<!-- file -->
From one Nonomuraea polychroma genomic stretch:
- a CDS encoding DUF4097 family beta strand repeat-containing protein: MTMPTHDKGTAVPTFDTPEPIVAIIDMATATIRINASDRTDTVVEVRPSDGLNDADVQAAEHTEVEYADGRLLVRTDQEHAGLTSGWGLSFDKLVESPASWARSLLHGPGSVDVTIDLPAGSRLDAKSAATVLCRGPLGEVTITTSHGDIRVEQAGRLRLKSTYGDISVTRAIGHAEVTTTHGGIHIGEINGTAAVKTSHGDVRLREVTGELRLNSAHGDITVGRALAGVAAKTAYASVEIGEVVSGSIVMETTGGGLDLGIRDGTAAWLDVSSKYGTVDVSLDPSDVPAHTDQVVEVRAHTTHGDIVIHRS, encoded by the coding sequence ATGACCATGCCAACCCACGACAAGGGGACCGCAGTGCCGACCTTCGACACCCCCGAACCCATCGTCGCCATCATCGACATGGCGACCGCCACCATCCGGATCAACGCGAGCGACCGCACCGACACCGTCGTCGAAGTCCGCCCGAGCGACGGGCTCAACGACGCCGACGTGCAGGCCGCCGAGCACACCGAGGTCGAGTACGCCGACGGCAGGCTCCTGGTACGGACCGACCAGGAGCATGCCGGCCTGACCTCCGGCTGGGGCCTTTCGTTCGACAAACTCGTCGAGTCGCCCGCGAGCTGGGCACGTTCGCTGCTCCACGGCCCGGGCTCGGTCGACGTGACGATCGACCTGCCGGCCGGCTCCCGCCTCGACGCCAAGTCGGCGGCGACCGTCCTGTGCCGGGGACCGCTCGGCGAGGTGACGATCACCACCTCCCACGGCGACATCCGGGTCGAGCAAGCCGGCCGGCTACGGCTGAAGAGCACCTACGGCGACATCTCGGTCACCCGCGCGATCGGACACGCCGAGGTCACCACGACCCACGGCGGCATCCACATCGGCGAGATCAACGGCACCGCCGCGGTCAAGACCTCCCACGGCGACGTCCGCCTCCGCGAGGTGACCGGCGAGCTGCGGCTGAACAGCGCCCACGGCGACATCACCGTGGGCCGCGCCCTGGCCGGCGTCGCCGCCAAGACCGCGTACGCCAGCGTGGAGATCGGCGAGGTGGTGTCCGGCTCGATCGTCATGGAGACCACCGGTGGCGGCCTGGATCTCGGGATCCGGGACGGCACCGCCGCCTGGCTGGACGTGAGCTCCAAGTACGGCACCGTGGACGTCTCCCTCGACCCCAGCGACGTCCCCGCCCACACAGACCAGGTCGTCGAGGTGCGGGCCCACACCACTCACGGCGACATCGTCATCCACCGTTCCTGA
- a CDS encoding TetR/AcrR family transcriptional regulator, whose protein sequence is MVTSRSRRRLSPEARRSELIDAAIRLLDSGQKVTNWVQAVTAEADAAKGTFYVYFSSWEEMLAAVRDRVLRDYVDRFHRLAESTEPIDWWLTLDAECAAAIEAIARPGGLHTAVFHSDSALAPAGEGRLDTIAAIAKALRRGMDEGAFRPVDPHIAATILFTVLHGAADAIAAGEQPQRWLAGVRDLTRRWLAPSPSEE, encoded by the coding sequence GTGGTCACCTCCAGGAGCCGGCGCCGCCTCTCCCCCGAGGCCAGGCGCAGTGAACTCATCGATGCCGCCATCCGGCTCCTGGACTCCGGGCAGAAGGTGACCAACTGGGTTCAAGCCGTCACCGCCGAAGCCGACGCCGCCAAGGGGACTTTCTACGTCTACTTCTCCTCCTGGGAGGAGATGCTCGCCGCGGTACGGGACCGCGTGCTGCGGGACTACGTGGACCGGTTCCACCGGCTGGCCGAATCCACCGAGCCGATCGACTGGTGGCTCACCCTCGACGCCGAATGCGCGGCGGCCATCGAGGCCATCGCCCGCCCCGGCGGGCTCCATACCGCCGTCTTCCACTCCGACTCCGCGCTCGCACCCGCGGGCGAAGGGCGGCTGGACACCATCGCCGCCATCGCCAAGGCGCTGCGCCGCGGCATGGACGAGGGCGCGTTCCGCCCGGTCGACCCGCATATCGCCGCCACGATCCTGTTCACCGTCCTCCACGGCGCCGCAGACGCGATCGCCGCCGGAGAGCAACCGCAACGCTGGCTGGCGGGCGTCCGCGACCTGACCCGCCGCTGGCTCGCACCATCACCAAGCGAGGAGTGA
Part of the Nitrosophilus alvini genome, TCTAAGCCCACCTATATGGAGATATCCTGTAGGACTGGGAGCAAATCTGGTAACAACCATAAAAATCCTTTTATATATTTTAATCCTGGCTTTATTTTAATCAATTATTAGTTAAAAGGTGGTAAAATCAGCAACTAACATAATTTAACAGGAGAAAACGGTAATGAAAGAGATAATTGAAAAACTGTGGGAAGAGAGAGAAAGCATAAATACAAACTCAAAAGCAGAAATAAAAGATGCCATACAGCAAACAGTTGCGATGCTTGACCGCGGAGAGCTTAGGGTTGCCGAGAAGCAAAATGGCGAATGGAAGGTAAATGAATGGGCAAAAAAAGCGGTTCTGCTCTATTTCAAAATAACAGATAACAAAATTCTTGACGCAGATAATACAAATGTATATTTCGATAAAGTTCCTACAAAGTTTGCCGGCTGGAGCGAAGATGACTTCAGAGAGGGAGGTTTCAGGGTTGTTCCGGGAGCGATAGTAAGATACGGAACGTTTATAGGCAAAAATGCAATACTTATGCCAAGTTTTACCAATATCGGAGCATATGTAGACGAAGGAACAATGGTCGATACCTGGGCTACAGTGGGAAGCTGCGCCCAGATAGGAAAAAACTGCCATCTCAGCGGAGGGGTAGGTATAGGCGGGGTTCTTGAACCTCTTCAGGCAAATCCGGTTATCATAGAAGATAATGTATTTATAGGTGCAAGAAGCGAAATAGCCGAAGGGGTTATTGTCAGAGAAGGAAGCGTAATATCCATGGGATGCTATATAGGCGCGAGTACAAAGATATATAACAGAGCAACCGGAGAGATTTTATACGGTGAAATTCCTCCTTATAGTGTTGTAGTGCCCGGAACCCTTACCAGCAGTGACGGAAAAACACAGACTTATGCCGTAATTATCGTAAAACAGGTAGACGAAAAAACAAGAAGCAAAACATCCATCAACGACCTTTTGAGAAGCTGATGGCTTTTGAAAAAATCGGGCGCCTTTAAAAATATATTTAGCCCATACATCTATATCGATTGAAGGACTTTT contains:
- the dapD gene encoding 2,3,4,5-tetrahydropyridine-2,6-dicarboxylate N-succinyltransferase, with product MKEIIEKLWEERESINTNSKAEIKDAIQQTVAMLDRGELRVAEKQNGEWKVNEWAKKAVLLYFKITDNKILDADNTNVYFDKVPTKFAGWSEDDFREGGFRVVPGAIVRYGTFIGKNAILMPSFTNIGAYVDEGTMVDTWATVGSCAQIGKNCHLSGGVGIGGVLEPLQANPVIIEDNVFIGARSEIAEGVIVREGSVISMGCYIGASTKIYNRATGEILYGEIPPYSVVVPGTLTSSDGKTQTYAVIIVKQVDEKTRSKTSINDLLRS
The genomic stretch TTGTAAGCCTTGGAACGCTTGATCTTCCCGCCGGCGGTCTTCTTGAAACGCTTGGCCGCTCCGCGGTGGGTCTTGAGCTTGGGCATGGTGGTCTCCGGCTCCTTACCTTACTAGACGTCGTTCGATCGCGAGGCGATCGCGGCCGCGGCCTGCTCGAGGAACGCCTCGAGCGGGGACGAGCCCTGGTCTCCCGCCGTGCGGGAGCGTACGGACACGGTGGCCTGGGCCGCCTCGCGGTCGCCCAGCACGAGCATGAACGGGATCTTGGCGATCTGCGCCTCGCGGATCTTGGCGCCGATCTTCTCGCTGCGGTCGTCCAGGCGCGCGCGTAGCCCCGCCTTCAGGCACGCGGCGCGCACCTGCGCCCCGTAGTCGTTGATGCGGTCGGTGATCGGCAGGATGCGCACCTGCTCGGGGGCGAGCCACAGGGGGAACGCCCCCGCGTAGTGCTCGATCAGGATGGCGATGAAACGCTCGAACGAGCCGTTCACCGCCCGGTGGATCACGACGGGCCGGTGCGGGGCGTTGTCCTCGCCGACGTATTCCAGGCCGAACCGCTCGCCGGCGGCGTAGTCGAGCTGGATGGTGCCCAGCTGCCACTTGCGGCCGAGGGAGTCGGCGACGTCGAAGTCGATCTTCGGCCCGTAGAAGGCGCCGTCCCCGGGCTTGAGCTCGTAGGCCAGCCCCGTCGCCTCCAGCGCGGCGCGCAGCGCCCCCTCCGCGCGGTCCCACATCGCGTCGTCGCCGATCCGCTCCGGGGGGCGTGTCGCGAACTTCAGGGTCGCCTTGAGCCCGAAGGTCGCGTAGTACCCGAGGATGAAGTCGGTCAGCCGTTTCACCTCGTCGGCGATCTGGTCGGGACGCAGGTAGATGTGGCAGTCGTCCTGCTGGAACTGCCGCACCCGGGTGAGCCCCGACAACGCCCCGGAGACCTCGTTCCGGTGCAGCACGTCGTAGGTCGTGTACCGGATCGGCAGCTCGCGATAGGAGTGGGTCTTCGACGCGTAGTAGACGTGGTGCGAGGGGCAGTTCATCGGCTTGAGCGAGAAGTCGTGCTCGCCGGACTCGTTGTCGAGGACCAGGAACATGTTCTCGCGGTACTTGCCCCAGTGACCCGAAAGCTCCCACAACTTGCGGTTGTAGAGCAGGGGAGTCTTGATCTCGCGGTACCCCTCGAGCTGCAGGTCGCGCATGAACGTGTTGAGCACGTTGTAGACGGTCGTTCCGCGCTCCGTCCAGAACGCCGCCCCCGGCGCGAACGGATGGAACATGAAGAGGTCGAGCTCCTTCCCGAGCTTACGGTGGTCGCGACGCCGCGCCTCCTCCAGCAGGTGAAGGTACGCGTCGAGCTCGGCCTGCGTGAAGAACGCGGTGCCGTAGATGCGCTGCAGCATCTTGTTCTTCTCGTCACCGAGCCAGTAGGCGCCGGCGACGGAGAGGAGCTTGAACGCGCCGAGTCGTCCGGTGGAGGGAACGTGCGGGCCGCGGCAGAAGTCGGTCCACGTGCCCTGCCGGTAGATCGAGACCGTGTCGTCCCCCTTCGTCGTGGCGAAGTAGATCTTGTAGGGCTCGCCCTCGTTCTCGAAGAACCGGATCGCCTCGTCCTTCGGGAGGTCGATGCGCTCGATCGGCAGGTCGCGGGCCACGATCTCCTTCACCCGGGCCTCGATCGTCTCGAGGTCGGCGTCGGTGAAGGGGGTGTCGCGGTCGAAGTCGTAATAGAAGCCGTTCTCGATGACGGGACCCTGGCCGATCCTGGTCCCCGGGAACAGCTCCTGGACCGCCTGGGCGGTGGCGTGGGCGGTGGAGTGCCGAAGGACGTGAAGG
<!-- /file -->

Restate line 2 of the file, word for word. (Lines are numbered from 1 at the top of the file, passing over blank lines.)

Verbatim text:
- a CDS encoding DUF4097 family beta strand repeat-containing protein: MTMPTHDKGTAVPTFDTPEPIVAIIDMATATIRINASDRTDTVVEVRPSDGLNDADVQAAEHTEVEYADGRLLVRTDQEHAGLTSGWGLSFDKLVESPASWARSLLHGPGSVDVTIDLPAGSRLDAKSAATVLCRGPLGEVTITTSHGDIRVEQAGRLRLKSTYGDISVTRAIGHAEVTTTHGGIHIGEINGTAAVKTSHGDVRLREVTGELRLNSAHGDITVGRALAGVAAKTAYASVEIGEVVSGSIVMETTGGGLDLGIRDGTAAWLDVSSKYGTVDVSLDPSDVPAHTDQVVEVRAHTTHGDIVIHRS, encoded by the coding sequence ATGACCATGCCAACCCACGACAAGGGGACCGCAGTGCCGACCTTCGACACCCCCGAACCCATCGTCGCCATCATCGACATGGCGACCGCCACCATCCGGATCAACGCGAGCGACCGCACCGACACCGTCGTCGAAGTCCGCCCGAGCGACGGGCTCAACGACGCCGACGTGCAGGCCGCCGAGCACACCGAGGTCGAGTACGCCGACGGCAGGCTCCTGGTACGGACCGACCAGGAGCATGCCGGCCTGACCTCCGGCTGGGGCCTTTCGTTCGACAAACTCGTCGAGTCGCCCGCGAGCTGGGCACGTTCGCTGCTCCACGGCCCGGGCTCGGTCGACGTGACGATCGACCTGCCGGCCGGCTCCCGCCTCGACGCCAAGTCGGCGGCGACCGTCCTGTGCCGGGGACCGCTCGGCGAGGTGACGATCACCACCTCCCACGGCGACATCCGGGTCGAGCAAGCCGGCCGGCTACGGCTGAAGAGCACCTACGGCGACATCTCGGTCACCCGCGCGATCGGACACGCCGAGGTCACCACGACCCACGGCGGCATCCACATCGGCGAGATCAACGGCACCGCCGCGGTCAAGACCTCCCACGGCGACGTCCGCCTCCGCGAGGTGACCGGCGAGCTGCGGCTGAACAGCGCCCACGGCGACATCACCGTGGGCCGCGCCCTGGCCGGCGTCGCCGCCAAGACCGCGTACGCCAGCGTGGAGATCGGCGAGGTGGTGTCCGGCTCGATCGTCATGGAGACCACCGGTGGCGGCCTGGATCTCGGGATCCGGGACGGCACCGCCGCCTGGCTGGACGTGAGCTCCAAGTACGGCACCGTGGACGTCTCCCTCGACCCCAGCGACGTCCCCGCCCACACAGACCAGGTCGTCGAGGTGCGGGCCCACACCACTCACGGCGACATCGTCATCCACCGTTCCTGA